Have you ever collaborated with other people to work on a project? Did you experience the pain of swapping files to make changes, edits and revisions? Large, fast-changing projects with multiple users need systems that facilitate storage and sharing of files; and track changes in each revision of the file.
A version control system (VCS) is software that facilitates the efficient management of files and directories. Many programmers and designers use VCS nowadays to facilitate tracking of changes in their projects.
Subversion is still the most widely used version control system, which is a more enhanced version of Concurrent Version Systems (CVS), which had had been the number one VCS in the market before other alternatives became more available. Recently, many programmers are starting to use distributed Software Configuration Management (SCM) tools such as Git and Mercurial, that also function as version control systems.
This post reviews some of the top open-source version control systems and tools available today.
Concurrent Versions System (CVS) is one of the oldest VCS in the market. It was developed by Dick Grune as a series of scripts in 1986. CVS is a very simple system that makes sure that all files and revisions are up to date. It still proves useful for designers and software engineers that want to backup and share their files.
Subversion is still the most used version control system, especially in corporate environments. It is distributed as free software under the Apache License. Many open-source projects use Subversion as a repository. This is because other larger open-source projects, such as SourceForge, Apache, Python, Ruby, use it to manage their project development and releases.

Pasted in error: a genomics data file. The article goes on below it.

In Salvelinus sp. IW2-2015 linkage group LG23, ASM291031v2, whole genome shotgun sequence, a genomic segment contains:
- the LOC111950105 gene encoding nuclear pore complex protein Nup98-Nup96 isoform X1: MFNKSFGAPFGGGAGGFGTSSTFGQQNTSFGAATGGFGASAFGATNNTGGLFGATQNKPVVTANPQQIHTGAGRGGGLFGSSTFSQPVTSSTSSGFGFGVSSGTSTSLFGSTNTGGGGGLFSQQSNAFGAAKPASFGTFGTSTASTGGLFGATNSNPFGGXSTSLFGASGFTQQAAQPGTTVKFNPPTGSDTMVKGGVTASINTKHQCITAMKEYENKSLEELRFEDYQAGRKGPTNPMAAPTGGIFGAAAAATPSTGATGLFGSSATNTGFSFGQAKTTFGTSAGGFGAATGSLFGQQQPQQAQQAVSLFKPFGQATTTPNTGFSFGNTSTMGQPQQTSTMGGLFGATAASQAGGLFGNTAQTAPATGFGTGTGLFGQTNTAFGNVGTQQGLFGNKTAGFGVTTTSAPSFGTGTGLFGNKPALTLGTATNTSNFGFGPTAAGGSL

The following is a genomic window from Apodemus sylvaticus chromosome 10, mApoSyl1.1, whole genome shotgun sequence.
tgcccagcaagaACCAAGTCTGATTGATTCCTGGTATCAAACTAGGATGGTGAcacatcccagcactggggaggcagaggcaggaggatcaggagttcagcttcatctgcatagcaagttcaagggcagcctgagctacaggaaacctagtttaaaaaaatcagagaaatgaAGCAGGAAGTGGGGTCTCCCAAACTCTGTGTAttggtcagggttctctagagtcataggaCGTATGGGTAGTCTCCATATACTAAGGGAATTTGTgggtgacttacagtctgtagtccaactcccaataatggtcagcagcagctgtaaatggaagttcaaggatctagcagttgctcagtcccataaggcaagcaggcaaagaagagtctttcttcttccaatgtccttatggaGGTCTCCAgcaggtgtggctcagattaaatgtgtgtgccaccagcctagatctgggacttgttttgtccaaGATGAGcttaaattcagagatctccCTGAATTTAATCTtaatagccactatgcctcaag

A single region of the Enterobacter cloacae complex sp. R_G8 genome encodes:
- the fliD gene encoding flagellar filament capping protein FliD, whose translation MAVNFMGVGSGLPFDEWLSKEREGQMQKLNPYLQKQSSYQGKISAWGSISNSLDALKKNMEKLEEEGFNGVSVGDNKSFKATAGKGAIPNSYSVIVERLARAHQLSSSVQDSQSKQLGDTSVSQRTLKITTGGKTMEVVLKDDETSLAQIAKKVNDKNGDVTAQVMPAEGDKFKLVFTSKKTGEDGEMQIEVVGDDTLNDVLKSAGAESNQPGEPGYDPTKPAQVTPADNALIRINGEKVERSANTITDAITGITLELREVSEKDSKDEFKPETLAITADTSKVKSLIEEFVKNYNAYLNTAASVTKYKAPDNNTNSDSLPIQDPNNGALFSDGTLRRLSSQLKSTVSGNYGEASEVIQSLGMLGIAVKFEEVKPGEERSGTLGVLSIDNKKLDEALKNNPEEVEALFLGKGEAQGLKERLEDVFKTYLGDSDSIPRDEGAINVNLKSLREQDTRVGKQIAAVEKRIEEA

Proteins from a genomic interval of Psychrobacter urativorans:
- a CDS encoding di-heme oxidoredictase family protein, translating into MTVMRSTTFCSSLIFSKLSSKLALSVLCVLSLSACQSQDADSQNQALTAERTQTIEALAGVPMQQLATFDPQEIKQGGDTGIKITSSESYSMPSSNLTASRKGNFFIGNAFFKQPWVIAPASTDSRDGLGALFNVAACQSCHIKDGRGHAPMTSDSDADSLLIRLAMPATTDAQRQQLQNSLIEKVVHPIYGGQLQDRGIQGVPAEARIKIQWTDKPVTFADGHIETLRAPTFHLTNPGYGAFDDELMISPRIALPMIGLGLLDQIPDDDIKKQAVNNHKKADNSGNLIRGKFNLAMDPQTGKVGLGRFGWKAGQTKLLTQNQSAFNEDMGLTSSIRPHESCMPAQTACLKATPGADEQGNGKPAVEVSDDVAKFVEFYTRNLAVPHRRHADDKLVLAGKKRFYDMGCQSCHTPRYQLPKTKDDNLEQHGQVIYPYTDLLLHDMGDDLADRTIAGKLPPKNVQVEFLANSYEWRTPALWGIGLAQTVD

What are some benefits of using SVN? Firstly, working copy of files are always writable and all changes done to it are local until it is committed to the repository. There is also an easy access to commit logs that describe the change history, and an ease in reverting unwanted changes. SVN also integrates with almost everything, such as Windows and various websites. And it is known for its ease of setup and administration.
Distributed version control systems offer new functionality over the central repository systems used by CVS/Subversion (SVN). Unlike SVN and CVS, which use centralized version control, distributed SCMs do not necessarily have to have a centralized code or master copy of the software. Imagine if your team is working on a project, and you have a repository on your server. You can clone the entire repository to your laptop, and take it away with you. You can then work at home, on a park, or wherever you wish. Also, distributed version control systems (DVCS) have more functionality to offer, but they are also a little more complicated.
Git was originally created by Linus Torvalds to manage the source code for the Linux Kernel project. It is free software distributed under GNU General Public License. It is the most widely used DVCS and is known to be a fast and efficient system.
Git has many remote hosted repositories, with services like GitHub popular with open-source projects. The distributed nature of Git makes it easy for users to contribute on a large project with minimal centralized coordination. However, Git isn’t as easy to understand for beginners unlike CVS or SVN, and some organisations prefer the centralized control offered by SVN/CVS.
The second most popular distributed version control system is Mercurial. The name “mercurial” means relating to or having characteristics (which include fluency, agility, cleverness) attributed to the god Mercury. The creator and lead developer of Mercurial is Matt Mackall.
It is very similar in many ways to Git, although it is a much simpler system that is why it appeals to some programmers. Mercurial was also designed for large projects, but that doesn’t mean that small programming teams could not use it. It is superbly fast given that the creators made the software with performance as its number one feature.
These are four of the most popular version control systems in the market today. Although there are many others available, these are the VCS that you are most likely to encounter. Choosing Git or Subversion for your next project will ensure your version control system is best understood and supported by your developers.